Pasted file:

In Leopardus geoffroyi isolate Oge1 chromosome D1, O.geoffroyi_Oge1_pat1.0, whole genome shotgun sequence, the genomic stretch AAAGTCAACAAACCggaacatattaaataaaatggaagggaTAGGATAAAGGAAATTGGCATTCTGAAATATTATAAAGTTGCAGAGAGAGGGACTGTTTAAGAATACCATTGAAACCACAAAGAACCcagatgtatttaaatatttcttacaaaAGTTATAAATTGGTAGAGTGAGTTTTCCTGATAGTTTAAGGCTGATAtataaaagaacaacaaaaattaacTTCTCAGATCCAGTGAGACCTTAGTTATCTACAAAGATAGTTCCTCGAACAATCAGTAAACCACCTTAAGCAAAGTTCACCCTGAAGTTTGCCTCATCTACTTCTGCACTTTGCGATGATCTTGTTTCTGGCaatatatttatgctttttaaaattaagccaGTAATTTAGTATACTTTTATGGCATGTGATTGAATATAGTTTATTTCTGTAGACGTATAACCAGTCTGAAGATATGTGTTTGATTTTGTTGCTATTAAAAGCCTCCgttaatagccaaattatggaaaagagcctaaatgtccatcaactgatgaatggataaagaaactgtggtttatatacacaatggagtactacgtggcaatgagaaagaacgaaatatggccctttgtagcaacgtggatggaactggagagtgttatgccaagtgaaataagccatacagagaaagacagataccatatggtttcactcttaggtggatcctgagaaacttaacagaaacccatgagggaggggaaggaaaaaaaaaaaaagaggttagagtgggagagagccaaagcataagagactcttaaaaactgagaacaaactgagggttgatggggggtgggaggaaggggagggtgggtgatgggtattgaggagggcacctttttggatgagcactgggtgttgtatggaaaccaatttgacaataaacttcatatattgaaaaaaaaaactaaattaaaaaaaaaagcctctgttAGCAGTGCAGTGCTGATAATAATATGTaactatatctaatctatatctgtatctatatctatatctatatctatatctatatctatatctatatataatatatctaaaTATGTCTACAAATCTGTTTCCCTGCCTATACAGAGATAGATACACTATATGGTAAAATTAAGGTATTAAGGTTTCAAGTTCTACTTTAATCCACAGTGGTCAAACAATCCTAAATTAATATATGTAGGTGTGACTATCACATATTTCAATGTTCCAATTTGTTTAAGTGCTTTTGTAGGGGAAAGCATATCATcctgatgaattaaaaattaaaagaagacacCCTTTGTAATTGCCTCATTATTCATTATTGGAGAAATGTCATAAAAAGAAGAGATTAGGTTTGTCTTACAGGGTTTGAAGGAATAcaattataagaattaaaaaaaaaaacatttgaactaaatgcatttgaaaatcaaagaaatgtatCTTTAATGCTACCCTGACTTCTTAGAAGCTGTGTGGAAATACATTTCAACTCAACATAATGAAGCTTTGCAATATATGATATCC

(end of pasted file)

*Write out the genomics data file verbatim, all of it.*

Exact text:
In Leopardus geoffroyi isolate Oge1 chromosome D1, O.geoffroyi_Oge1_pat1.0, whole genome shotgun sequence, the genomic stretch AAAGTCAACAAACCggaacatattaaataaaatggaagggaTAGGATAAAGGAAATTGGCATTCTGAAATATTATAAAGTTGCAGAGAGAGGGACTGTTTAAGAATACCATTGAAACCACAAAGAACCcagatgtatttaaatatttcttacaaaAGTTATAAATTGGTAGAGTGAGTTTTCCTGATAGTTTAAGGCTGATAtataaaagaacaacaaaaattaacTTCTCAGATCCAGTGAGACCTTAGTTATCTACAAAGATAGTTCCTCGAACAATCAGTAAACCACCTTAAGCAAAGTTCACCCTGAAGTTTGCCTCATCTACTTCTGCACTTTGCGATGATCTTGTTTCTGGCaatatatttatgctttttaaaattaagccaGTAATTTAGTATACTTTTATGGCATGTGATTGAATATAGTTTATTTCTGTAGACGTATAACCAGTCTGAAGATATGTGTTTGATTTTGTTGCTATTAAAAGCCTCCgttaatagccaaattatggaaaagagcctaaatgtccatcaactgatgaatggataaagaaactgtggtttatatacacaatggagtactacgtggcaatgagaaagaacgaaatatggccctttgtagcaacgtggatggaactggagagtgttatgccaagtgaaataagccatacagagaaagacagataccatatggtttcactcttaggtggatcctgagaaacttaacagaaacccatgagggaggggaaggaaaaaaaaaaaaagaggttagagtgggagagagccaaagcataagagactcttaaaaactgagaacaaactgagggttgatggggggtgggaggaaggggagggtgggtgatgggtattgaggagggcacctttttggatgagcactgggtgttgtatggaaaccaatttgacaataaacttcatatattgaaaaaaaaaactaaattaaaaaaaaaagcctctgttAGCAGTGCAGTGCTGATAATAATATGTaactatatctaatctatatctgtatctatatctatatctatatctatatctatatctatatctatatataatatatctaaaTATGTCTACAAATCTGTTTCCCTGCCTATACAGAGATAGATACACTATATGGTAAAATTAAGGTATTAAGGTTTCAAGTTCTACTTTAATCCACAGTGGTCAAACAATCCTAAATTAATATATGTAGGTGTGACTATCACATATTTCAATGTTCCAATTTGTTTAAGTGCTTTTGTAGGGGAAAGCATATCATcctgatgaattaaaaattaaaagaagacacCCTTTGTAATTGCCTCATTATTCATTATTGGAGAAATGTCATAAAAAGAAGAGATTAGGTTTGTCTTACAGGGTTTGAAGGAATAcaattataagaattaaaaaaaaaaacatttgaactaaatgcatttgaaaatcaaagaaatgtatCTTTAATGCTACCCTGACTTCTTAGAAGCTGTGTGGAAATACATTTCAACTCAACATAATGAAGCTTTGCAATATATGATATCC